Special Issue "Insights into Ethnobotanical Research: Linking Tradition, Innovation, and Sustainability "

A special issue of Plants (ISSN 2223-7747).

Deadline for manuscript submissions: 31 October 2020.

Special Issue Editor

Prof. Dr. Ana Maria Carvalho
Website
Guest Editor
Department of Biology and Biotechnology, Escola Superior Agrária (ESAB) & Centro de Investigação de Montanha (CIMO), Instituto Politécnico de Bragança, Campus de Santa Apolónia, 5300-253 Bragança, Portugal.
Interests: ethnobotany; agroecology; plant resources conservation; sustainability; innovation and rural development

Special Issue Information

Dear colleagues,

This Special Issue will promote multidisciplinary approaches to applied plant science, focusing plants, environment, sustainable uses, and people (e.g., human interaction with plants, history, heritage, culture, sovereignty, and well-being), as well as linking traditional/local plant-use to innovation and sustainable development.

Scope:

  • Agroecology, low-input farming systems, genetic diversity, sustainable harvesting and production, food security and sovereignty, sustainable development.
  • Biobased materials towards sustainability
  • Ethnobotany, documented species, and uses, botanical identification, reference collections, plant categorization
  • Ethnopharmacology, pharmacological, and toxicological activities of species used for health purposes.
  • Plant science, plant diversity and conservation strategies for sustainable management and multicultural societies.
  • Plant biology and biochemistry, ecophysiology
  • Systematics, taxonomy, and classification, biogeography of plant

We invite scientists and researchers to provide new insights into ethnobotanical research focusing on socio-cultural and multiple evidence bases for plant resource management and conservation, agricultural innovation, natural products research, and sustainable development.

Prof. Dr. Ana Maria Carvalho
Guest Editor

Manuscript Submission Information

Manuscripts should be submitted online at www.mdpi.com by registering and logging in to this website. Once you are registered, click here to go to the submission form. Manuscripts can be submitted until the deadline. All papers will be peer-reviewed. Accepted papers will be published continuously in the journal (as soon as accepted) and will be listed together on the special issue website. Research articles, review articles as well as short communications are invited. For planned papers, a title and short abstract (about 100 words) can be sent to the Editorial Office for announcement on this website.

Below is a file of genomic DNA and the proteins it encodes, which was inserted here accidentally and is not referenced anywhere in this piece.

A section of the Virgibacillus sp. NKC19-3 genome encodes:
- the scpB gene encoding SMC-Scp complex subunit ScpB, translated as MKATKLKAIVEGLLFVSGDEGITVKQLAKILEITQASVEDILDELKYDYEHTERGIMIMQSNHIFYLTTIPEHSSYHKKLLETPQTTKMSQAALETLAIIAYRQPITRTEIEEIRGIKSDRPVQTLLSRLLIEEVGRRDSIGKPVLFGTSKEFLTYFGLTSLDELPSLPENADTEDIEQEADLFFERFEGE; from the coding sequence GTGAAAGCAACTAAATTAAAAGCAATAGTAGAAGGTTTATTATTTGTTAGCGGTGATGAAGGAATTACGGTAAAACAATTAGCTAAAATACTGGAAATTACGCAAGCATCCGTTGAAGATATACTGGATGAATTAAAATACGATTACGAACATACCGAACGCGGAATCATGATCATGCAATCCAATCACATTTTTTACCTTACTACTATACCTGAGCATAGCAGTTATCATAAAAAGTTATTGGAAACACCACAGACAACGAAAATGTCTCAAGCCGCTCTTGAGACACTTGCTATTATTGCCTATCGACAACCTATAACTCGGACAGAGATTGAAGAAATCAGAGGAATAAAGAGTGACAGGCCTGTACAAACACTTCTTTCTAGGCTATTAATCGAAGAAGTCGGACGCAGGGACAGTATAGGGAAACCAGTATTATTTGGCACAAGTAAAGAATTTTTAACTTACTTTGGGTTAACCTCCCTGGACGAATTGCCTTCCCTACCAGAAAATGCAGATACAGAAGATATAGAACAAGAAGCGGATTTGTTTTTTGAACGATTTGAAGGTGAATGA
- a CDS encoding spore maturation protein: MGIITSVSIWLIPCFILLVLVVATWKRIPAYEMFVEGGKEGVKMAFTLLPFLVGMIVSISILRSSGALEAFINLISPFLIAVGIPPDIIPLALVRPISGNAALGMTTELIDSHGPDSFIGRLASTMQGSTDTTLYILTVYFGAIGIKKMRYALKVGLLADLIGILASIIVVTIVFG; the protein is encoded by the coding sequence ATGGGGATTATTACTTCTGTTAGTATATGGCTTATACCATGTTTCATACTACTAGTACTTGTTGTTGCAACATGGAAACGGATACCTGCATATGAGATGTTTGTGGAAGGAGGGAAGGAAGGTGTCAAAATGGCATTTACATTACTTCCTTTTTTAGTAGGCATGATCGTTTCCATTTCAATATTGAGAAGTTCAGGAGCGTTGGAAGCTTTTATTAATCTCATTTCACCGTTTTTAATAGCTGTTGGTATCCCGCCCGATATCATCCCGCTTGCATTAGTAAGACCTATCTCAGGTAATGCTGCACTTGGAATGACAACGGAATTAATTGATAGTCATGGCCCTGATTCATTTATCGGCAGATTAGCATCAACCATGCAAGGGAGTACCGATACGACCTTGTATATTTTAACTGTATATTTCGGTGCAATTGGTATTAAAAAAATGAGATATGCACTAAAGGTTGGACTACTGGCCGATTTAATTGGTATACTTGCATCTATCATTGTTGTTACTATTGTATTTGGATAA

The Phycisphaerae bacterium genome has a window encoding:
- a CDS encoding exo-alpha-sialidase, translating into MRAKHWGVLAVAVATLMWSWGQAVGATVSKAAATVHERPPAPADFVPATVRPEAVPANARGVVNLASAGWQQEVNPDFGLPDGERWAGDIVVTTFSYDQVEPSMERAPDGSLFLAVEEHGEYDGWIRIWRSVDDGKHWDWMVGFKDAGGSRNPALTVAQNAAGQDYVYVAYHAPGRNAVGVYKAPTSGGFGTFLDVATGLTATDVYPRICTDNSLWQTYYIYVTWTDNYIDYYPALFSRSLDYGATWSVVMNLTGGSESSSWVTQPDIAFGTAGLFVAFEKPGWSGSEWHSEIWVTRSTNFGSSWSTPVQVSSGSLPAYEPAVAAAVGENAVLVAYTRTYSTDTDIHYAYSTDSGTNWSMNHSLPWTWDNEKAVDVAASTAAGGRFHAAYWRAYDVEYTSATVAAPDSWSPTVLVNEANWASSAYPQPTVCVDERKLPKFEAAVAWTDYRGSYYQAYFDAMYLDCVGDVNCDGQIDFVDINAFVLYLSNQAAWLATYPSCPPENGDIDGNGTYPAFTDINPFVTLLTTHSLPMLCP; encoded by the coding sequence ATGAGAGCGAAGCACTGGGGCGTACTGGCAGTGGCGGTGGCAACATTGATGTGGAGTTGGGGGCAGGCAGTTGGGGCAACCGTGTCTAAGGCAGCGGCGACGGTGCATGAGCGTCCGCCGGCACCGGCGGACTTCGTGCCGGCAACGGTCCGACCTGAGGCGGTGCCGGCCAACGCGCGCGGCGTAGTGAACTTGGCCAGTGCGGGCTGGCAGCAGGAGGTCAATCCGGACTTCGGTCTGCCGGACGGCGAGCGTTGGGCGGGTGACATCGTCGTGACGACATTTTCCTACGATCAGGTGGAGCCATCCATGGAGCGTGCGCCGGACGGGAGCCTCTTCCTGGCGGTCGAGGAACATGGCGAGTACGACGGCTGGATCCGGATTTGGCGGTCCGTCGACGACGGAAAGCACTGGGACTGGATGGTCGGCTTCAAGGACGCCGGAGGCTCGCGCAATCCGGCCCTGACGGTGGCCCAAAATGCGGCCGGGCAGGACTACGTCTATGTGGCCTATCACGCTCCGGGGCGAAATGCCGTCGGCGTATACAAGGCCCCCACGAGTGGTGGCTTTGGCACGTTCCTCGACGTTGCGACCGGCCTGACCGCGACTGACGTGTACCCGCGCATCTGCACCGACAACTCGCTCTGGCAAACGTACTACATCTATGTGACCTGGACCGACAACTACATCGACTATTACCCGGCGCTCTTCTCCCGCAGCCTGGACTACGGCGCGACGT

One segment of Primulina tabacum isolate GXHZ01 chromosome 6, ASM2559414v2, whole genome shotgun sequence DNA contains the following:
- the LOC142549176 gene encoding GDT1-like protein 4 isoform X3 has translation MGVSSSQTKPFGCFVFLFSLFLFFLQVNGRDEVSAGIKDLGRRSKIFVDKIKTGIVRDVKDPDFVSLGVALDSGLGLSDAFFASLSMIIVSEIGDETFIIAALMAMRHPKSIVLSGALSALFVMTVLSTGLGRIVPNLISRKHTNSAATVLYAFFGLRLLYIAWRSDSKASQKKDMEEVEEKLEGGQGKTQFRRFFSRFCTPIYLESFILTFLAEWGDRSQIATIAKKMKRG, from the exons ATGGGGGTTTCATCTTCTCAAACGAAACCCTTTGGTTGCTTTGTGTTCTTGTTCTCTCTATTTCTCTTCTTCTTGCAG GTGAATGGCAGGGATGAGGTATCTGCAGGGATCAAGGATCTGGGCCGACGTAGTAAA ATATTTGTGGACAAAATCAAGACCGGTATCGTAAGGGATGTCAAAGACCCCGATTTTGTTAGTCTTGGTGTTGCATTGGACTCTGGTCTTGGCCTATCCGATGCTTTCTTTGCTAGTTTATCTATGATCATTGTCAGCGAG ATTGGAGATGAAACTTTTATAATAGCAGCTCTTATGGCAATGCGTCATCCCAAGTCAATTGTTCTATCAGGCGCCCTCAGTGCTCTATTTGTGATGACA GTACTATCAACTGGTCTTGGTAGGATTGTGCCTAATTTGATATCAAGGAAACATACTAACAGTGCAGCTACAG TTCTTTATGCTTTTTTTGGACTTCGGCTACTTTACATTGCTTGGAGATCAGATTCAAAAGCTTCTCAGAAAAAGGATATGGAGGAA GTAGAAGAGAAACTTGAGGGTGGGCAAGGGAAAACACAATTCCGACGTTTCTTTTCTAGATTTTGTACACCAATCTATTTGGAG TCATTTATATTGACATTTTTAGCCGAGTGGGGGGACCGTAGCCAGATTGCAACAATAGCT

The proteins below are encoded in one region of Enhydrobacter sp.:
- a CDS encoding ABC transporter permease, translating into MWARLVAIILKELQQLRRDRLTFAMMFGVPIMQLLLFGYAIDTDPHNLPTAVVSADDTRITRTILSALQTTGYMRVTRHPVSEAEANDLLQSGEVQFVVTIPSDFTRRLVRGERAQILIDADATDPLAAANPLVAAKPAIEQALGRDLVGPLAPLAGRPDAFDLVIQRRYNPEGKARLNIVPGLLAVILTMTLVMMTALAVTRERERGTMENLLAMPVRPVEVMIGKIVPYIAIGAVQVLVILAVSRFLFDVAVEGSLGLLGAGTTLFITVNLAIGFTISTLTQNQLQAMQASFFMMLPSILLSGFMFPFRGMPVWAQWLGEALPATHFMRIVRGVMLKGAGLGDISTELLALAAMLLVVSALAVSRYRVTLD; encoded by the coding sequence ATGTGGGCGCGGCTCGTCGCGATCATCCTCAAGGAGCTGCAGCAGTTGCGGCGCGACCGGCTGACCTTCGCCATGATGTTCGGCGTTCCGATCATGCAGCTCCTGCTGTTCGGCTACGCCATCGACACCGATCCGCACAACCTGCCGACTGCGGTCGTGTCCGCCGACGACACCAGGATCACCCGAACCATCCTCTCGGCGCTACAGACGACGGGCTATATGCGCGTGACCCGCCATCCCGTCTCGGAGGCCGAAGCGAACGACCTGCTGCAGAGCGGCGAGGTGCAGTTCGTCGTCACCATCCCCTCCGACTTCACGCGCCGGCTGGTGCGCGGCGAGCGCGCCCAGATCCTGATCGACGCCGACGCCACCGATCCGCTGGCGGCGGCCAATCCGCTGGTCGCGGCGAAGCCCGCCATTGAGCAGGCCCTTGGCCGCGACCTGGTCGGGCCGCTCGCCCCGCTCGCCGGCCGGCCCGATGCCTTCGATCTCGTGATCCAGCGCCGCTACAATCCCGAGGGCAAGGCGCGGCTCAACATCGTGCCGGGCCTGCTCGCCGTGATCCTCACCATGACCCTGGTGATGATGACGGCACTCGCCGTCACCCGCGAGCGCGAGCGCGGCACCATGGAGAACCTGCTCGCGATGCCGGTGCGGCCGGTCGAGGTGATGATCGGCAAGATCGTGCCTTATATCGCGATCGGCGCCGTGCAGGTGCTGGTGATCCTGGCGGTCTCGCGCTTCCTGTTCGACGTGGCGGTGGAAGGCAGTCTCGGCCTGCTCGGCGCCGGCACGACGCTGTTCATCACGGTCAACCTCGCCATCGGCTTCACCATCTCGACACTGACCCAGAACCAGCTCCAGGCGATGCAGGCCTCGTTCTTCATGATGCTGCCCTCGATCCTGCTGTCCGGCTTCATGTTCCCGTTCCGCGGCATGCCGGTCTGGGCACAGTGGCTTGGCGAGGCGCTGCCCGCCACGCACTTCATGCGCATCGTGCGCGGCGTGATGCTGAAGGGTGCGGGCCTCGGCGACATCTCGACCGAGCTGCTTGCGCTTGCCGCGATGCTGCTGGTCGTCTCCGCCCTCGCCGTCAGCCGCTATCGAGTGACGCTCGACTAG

Submitted manuscripts should not have been published previously, nor be under consideration for publication elsewhere (except conference proceedings papers). All manuscripts are thoroughly refereed through a single-blind peer-review process. A guide for authors and other relevant information for submission of manuscripts is available on the Instructions for Authors page. Plants is an international peer-reviewed open access monthly journal published by MDPI.

Please visit the Instructions for Authors page before submitting a manuscript. The Article Processing Charge (APC) for publication in this open access journal is 1600 CHF (Swiss Francs). Submitted papers should be well formatted and use good English. Authors may use MDPI's English editing service prior to publication or during author revisions.

Keywords

  • Traditional ecological knowledge (TEK)
  • Wild foods
  • Medicinal plants
  • Plant use dynamics
  • Natural products
  • Tradition vs. innovation

Published Papers (3 papers)

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Research

Open AccessArticle
Ethnomedicinal Plant Knowledge of the Karen in Thailand
Plants 2020, 9(7), 813; https://doi.org/10.3390/plants9070813 - 29 Jun 2020
Abstract
The Thai Karen, the largest hill-tribe in Thailand, guard substantial ethnomedicinal plant knowledge, as documented in several studies that targeted single villages. Here, we have compiled information from all the reliable and published sources to present a comprehensive overview of the Karen ethnomedicinal [...] Read more.
The Thai Karen, the largest hill-tribe in Thailand, guard substantial ethnomedicinal plant knowledge, as documented in several studies that targeted single villages. Here, we have compiled information from all the reliable and published sources to present a comprehensive overview of the Karen ethnomedicinal plant knowledge. Our dataset covers 31 Karen villages distributed over eight provinces in Thailand. We used the Cultural Importance Index (CI) to determine which species were the most valuable to the Karen and the Informant Consensus Factor (ICF) to evaluate how well distributed the knowledge of ethnomedicinal plants was in various medicinal use categories. In the 31 Karen villages, we found 3188 reports of ethnomedicinal plant uses of 732 species in 150 plant families. Chromolaena odorata, Biancaea sappan, and Tinospora crispa were the most important medicinal plants, with the highest CI values. The Leguminosae, Asteraceae, Zingiberaceae, Euphorbiaceae, Lamiaceae, Acanthaceae, Apocynaceae, and Menispermaceae were the families with the highest CI values in the mentioned order. A high proportion of all the 3188 Karen use reports were used to treat digestive, general and unspecified, musculoskeletal, and skin disorders. Full article
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Open AccessArticle
Traditional Uses of Medicinal Plants by Ethnic People in the Kavrepalanchok District, Central Nepal
Plants 2020, 9(6), 759; https://doi.org/10.3390/plants9060759 - 17 Jun 2020
Abstract
In rural areas of Nepal, where it is difficult to get access to Government health care facilities, people depend on medicinal plants and local healers for health problems. This study concerns an ethnobotanical survey of the Kavrepalanchok District, reporting some unusual uses of [...] Read more.